In Memory of Mel Sloan
I recently found out that Mel Sloan, one of my instructors from film school passed away in January. I hadn’t thought about Mel in awhile but the news still took me by surprise. I started thinking about Mel, my time at film school and where I am now. Then it hit me.
Mel Sloan was a huge influence on me and helped to make me the filmmaker I am.
Mel had this way of driving you crazy. He questioned you on everything! I remember one 3 hour meeting when I was getting ready to shoot my graduate project at USC where Mel took the “devil’s advocate” side on every question, even what we were going to have for lunch! My crew and I walked out of the meeting totally beat up. Even though it was barely noon we hit the nearest bar, totally drained and drained a couple glasses.
I ran in to another film student who had Mel the previous year (and had made a great film) and he asked if we had had our three hour meeting with Mel yet? I said yes. He told me from that point on our dealing with Mel were going to be great, and he would go to bat for us at every turn. We were now “Mel’s Boys”. Mel just wanted to see how badly we wanted to make our film. Once we passed his test then we were going to be just fine. Boy was he right!
Mel did go to bat for us (and rumor had it that some faculty members were very unhappy with us over a few things, but those stories will be saved for another day). He supported us and gave us great advice and guidance. We finished the film and at our final session with Mel he told the editor (Harry B Miller) and I that our film was good, but too long. He told us we could lose 5 minutes easily. We disagreed and Mel just said to us, “Watch you film again after 6 – 12 months and then tell me what you think?”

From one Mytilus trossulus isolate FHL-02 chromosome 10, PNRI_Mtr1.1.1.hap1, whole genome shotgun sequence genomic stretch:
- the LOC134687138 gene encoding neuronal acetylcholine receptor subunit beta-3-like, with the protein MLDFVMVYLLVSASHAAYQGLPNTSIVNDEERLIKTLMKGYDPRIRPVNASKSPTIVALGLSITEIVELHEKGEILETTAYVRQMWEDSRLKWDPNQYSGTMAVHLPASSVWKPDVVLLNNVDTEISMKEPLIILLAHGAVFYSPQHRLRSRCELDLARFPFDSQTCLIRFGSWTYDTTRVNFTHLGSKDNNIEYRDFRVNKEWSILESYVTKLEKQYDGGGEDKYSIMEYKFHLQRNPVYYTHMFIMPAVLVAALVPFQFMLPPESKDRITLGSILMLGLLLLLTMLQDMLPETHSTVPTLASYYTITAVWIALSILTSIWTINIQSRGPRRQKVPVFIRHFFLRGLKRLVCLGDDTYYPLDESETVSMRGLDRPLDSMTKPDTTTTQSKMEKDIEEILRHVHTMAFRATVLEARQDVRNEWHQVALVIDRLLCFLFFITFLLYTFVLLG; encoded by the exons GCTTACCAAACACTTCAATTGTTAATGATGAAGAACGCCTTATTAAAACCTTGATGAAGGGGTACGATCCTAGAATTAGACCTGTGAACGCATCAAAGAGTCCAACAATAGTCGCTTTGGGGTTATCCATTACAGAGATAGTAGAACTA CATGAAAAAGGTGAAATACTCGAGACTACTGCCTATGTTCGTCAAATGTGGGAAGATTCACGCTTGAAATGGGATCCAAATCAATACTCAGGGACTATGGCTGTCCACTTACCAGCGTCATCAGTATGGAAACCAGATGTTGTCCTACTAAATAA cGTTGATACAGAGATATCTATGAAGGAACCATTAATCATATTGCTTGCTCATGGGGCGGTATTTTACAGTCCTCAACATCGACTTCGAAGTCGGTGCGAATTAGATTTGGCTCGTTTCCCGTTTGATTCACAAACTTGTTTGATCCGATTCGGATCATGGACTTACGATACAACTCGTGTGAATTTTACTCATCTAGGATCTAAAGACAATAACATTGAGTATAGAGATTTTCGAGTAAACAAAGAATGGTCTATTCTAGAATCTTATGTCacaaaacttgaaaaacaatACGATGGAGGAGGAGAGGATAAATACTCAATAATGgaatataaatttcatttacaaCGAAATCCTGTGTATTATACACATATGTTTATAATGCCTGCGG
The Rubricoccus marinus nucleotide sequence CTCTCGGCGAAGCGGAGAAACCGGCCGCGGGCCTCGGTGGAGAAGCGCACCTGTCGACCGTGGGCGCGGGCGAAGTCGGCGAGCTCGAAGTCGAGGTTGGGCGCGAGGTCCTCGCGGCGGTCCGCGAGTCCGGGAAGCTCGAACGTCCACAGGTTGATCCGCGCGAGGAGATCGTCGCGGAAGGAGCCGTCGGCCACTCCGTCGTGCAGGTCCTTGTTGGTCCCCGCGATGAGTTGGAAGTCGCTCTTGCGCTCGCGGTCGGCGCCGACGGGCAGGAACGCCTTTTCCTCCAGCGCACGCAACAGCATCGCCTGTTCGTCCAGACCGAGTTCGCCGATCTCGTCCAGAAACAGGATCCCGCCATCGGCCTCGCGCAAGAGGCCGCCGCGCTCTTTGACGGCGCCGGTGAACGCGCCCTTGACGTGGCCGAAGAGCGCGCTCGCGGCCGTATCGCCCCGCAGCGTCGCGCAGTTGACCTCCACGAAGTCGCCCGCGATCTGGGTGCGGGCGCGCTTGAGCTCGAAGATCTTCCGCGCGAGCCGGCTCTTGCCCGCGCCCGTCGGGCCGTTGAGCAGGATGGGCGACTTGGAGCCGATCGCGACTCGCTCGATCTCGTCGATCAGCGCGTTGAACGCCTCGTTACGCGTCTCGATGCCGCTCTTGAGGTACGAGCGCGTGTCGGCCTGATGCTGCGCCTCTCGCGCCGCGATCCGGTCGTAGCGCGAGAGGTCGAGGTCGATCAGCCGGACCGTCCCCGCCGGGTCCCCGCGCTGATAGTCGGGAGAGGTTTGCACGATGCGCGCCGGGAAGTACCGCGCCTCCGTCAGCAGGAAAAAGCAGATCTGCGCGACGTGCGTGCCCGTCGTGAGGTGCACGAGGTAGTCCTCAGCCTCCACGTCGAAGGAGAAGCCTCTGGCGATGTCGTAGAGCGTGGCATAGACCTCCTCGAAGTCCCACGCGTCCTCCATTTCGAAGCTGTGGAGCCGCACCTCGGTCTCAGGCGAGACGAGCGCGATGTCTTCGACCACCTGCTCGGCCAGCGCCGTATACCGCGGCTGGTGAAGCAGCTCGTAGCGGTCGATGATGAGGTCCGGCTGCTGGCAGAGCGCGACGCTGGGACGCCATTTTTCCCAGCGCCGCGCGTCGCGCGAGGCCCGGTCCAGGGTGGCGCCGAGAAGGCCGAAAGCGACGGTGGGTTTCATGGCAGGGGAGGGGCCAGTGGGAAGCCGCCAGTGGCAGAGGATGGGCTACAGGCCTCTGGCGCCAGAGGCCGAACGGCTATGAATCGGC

Once again he was right. A fact that I got to tell him when I ran in to him a few years later. He smiled when I told him. Not only did he remember my film, he remembered what needed to come out.
When I got out of school and needed some editing equipment to start my business Mel called a former student and got me what I needed, at a reduced price! The fact that he continued to help even after I left school was huge.
I read where Mel taught at USC for over 50 years. Amazing. I know there were people who didn’t like him, but I don’t think they understood his teaching method. Was he rough on us in the beginning? Absolutely! Did he care about us and our film? Very much. And I think that was what set Mel apart. Whether you agreed with him or not, he truly cared about his students and tried to make them better filmmakers. Mel worked us hard, gave us deadlines and truly prepared us for what it was going to be like outside of school.
I have taken a different route than a lot of my peers. I left LA years ago and make my films up in Oregon. I am also obsessive, stubborn, and am always going against the grain. But I love what I do and I got that from Mel. There are times when I am stuck, broke, and trying to figure out how everything will come together. I sit back and I think about it. I work at it. I figure it out, for better or for worse, and I move forward. That was something else Mel taught me to do.
There were times when I thought about Mel and wondered what he was doing. Knowing Mel, I was sure he was teaching some one, some where, whether it had any thing to do with film or not. That was the kind of person Mel was. Always willing to share his knowledge on any subject to anyone.
I can picture Mel at this very moment trying to explain something to God. Hopefully God is listening to him.
Thank you Mel for all you taught me. I am lucky to have been one of “Mel’s Boys”; your lessons are still very much alive.